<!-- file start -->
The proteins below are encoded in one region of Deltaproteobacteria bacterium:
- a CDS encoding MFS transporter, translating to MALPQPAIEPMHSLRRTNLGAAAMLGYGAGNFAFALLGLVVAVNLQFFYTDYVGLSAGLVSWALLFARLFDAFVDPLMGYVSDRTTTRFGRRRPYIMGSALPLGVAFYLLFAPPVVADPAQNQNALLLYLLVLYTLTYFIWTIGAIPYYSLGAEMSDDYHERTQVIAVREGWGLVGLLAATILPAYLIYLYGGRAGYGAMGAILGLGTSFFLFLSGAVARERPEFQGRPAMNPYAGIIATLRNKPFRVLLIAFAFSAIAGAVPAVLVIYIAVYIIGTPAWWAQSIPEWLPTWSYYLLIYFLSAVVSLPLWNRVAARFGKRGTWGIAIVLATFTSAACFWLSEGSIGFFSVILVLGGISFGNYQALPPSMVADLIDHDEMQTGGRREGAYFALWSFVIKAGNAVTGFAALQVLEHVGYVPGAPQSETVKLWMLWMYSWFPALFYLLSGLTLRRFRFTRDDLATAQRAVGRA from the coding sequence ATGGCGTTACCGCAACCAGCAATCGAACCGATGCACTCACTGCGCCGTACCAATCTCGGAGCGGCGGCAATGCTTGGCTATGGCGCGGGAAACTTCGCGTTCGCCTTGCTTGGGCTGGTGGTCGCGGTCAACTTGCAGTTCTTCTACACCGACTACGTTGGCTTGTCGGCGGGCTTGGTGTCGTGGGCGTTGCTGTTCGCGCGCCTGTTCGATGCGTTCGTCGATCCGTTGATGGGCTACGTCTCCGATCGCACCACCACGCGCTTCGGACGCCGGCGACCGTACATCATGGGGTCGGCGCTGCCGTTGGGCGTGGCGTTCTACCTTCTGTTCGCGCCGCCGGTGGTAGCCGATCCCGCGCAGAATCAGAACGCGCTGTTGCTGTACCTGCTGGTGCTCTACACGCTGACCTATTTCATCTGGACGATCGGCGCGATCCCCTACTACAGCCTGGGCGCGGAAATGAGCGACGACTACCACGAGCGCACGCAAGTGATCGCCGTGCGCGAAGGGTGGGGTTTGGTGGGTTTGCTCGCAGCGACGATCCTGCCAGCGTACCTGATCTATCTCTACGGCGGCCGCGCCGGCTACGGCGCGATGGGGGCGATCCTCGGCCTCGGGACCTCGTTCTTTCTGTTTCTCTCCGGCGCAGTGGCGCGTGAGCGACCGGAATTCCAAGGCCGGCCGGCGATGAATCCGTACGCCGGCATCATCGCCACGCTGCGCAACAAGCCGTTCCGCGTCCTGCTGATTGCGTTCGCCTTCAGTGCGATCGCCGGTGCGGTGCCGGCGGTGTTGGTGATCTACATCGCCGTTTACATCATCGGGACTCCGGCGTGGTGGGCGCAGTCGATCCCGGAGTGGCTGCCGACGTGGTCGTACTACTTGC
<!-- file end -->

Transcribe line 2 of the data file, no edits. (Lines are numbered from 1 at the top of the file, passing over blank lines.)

- a CDS encoding MFS transporter, translating to MALPQPAIEPMHSLRRTNLGAAAMLGYGAGNFAFALLGLVVAVNLQFFYTDYVGLSAGLVSWALLFARLFDAFVDPLMGYVSDRTTTRFGRRRPYIMGSALPLGVAFYLLFAPPVVADPAQNQNALLLYLLVLYTLTYFIWTIGAIPYYSLGAEMSDDYHERTQVIAVREGWGLVGLLAATILPAYLIYLYGGRAGYGAMGAILGLGTSFFLFLSGAVARERPEFQGRPAMNPYAGIIATLRNKPFRVLLIAFAFSAIAGAVPAVLVIYIAVYIIGTPAWWAQSIPEWLPTWSYYLLIYFLSAVVSLPLWNRVAARFGKRGTWGIAIVLATFTSAACFWLSEGSIGFFSVILVLGGISFGNYQALPPSMVADLIDHDEMQTGGRREGAYFALWSFVIKAGNAVTGFAALQVLEHVGYVPGAPQSETVKLWMLWMYSWFPALFYLLSGLTLRRFRFTRDDLATAQRAVGRA from the coding sequence ATGGCGTTACCGCAACCAGCAATCGAACCGATGCACTCACTGCGCCGTACCAATCTCGGAGCGGCGGCAATGCTTGGCTATGGCGCGGGAAACTTCGCGTTCGCCTTGCTTGGGCTGGTGGTCGCGGTCAACTTGCAGTTCTTCTACACCGACTACGTTGGCTTGTCGGCGGGCTTGGTGTCGTGGGCGTTGCTGTTCGCGCGCCTGTTCGATGCGTTCGTCGATCCGTTGATGGGCTACGTCTCCGATCGCACCACCACGCGCTTCGGACGCCGGCGACCGTACATCATGGGGTCGGCGCTGCCGTTGGGCGTGGCGTTCTACCTTCTGTTCGCGCCGCCGGTGGTAGCCGATCCCGCGCAGAATCAGAACGCGCTGTTGCTGTACCTGCTGGTGCTCTACACGCTGACCTATTTCATCTGGACGATCGGCGCGATCCCCTACTACAGCCTGGGCGCGGAAATGAGCGACGACTACCACGAGCGCACGCAAGTGATCGCCGTGCGCGAAGGGTGGGGTTTGGTGGGTTTGCTCGCAGCGACGATCCTGCCAGCGTACCTGATCTATCTCTACGGCGGCCGCGCCGGCTACGGCGCGATGGGGGCGATCCTCGGCCTCGGGACCTCGTTCTTTCTGTTTCTCTCCGGCGCAGTGGCGCGTGAGCGACCGGAATTCCAAGGCCGGCCGGCGATGAATCCGTACGCCGGCATCATCGCCACGCTGCGCAACAAGCCGTTCCGCGTCCTGCTGATTGCGTTCGCCTTCAGTGCGATCGCCGGTGCGGTGCCGGCGGTGTTGGTGATCTACATCGCCGTTTACATCATCGGGACTCCGGCGTGGTGGGCGCAGTCGATCCCGGAGTGGCTGCCGACGTGGTCGTACTACTTGC